A wide variety of dressing types and sizes with different performance characteristics (eg, adherence, fluid handling characteristics, moisture permeability) is available. Wound dressing choice should be based on maximizing effectiveness, minimizing risk, minimizing cost, and patient preference.16 In the absence of evidence for clinical efficacy, prescribers should consider whether the routine use of expensive modern wound dressings (in particular, silver dressings; they occupy a large market share) is justified on the basis of safety and patient preference. Wound care professionals are encouraged to participate in well-designed controlled clinical studies to evaluate the clinical and cost-effectiveness of modern wound dressings. Large-scale, local and individual health economies should work together to develop local wound formularies based on the resultant evidence to improve consistency in prescribing and maximize cost efficiency.
Evidence-based Medicine: Efficacy and Effectiveness
Levels of evidence. Evidence-based medicine is the “conscientious, explicit and judicious use of current best evidence in making decisions about the care of individual patients.”17 The practice of evidence-based medicine integrates individual clinical expertise with the best available external clinical evidence from systematic research.17 Advocates of evidence-based medicine classify studies according to levels of evidence on the basis of the research design18-20 (see Table 1). In the hierarchy of research design, the results of randomized, controlled trials and meta-analyses of randomized controlled trials are considered to be evidence of the highest grade for the majority of clinical or interventional questions; whereas, observational studies fall at intermediate levels because they reportedly overestimate treatment effects and descriptive studies (eg, case series) and expert opinion receive the lowest levels.18-20 Although study quality is sometimes evaluated within each level, each category is considered methodologically superior to those below it.18 This hierarchical approach to study design has been promoted widely in individual reports, meta-analyses, consensus statements, and educational materials for healthcare professionals.18-20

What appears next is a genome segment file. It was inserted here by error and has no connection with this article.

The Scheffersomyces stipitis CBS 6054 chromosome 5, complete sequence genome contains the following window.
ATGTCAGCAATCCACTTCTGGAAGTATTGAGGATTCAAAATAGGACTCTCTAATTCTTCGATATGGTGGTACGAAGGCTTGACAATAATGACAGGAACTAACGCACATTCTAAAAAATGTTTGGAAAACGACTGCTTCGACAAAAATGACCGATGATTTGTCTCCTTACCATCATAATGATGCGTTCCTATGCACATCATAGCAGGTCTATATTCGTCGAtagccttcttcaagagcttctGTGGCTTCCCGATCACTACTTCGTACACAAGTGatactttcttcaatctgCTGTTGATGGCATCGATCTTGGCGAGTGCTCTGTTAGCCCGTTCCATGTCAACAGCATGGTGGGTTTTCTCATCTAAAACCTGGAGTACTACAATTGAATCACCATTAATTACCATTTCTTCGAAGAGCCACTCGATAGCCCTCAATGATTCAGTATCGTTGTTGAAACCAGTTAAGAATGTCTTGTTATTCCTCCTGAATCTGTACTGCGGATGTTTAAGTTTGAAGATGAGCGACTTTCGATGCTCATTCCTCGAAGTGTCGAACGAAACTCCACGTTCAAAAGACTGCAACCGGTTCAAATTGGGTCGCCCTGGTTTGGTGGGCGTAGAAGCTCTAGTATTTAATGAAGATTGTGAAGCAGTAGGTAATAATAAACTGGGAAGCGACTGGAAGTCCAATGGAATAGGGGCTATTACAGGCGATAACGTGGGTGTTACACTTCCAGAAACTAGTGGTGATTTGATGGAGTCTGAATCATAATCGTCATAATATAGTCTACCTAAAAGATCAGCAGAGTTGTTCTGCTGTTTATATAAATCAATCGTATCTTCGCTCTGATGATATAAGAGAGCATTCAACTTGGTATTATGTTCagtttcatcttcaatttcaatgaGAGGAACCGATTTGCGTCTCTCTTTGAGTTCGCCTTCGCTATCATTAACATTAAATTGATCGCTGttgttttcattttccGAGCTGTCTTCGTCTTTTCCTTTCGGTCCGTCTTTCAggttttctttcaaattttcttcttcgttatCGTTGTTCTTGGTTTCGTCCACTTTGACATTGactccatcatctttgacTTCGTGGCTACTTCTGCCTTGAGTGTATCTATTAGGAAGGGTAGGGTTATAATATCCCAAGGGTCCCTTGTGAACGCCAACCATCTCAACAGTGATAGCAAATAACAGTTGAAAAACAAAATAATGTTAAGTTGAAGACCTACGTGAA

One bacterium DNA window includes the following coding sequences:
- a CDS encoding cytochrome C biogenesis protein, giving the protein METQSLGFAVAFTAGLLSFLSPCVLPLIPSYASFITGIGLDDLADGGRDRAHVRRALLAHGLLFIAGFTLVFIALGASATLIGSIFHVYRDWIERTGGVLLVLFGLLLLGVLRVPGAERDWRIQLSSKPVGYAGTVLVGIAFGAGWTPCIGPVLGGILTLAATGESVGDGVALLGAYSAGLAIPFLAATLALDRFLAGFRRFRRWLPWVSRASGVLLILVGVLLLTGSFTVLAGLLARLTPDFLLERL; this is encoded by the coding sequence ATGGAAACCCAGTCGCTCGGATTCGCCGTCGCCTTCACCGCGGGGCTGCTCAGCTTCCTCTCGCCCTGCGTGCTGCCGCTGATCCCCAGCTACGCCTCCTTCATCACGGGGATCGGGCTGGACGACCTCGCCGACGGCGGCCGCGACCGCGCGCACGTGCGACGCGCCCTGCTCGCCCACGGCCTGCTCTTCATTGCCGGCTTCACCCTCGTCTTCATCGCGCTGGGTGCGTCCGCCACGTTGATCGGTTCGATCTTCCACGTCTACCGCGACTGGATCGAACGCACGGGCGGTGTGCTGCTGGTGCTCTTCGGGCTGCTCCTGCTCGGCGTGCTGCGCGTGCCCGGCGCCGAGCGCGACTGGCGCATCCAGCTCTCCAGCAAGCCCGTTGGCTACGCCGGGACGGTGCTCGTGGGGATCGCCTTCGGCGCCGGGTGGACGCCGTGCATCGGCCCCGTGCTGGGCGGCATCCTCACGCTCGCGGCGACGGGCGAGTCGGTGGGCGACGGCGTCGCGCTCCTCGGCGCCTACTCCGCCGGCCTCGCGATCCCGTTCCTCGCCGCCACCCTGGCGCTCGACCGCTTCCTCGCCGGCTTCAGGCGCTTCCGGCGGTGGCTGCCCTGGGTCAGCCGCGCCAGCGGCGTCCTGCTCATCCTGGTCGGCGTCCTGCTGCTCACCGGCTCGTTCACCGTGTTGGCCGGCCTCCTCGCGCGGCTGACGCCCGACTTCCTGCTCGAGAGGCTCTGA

Information from randomized, controlled clinical trials and their systematic evaluation by meta-analysis and other techniques is based, at least in part, on scientific evidence. For example, the use of artificial skin grafts to promote wound closure in patients with chronic diabetic foot ulcers is grounded in firm Level 1 evidence,21 as is the use of moist wound management to improve healing.22 Curative use of dressings — eg, four-layer bandages to treat venous leg ulcers — provide other examples of prescribing based on Level 1 evidence.23
Failure to base therapeutic decisions on good evidence may deprive patients of a chance to benefit and will waste resources, limiting what can be spent on other aspects of health.7 Interdisciplinary working groups have been formed to develop best-practice recommendations relevant to wound care24-26; these working groups use rigorous processes to develop guidelines based on the strongest evidence, which includes reviewing existing wound care recommendations and research literature, such as Cochrane reviews, and consulting national and/or international interprofessional consensus panels.24-29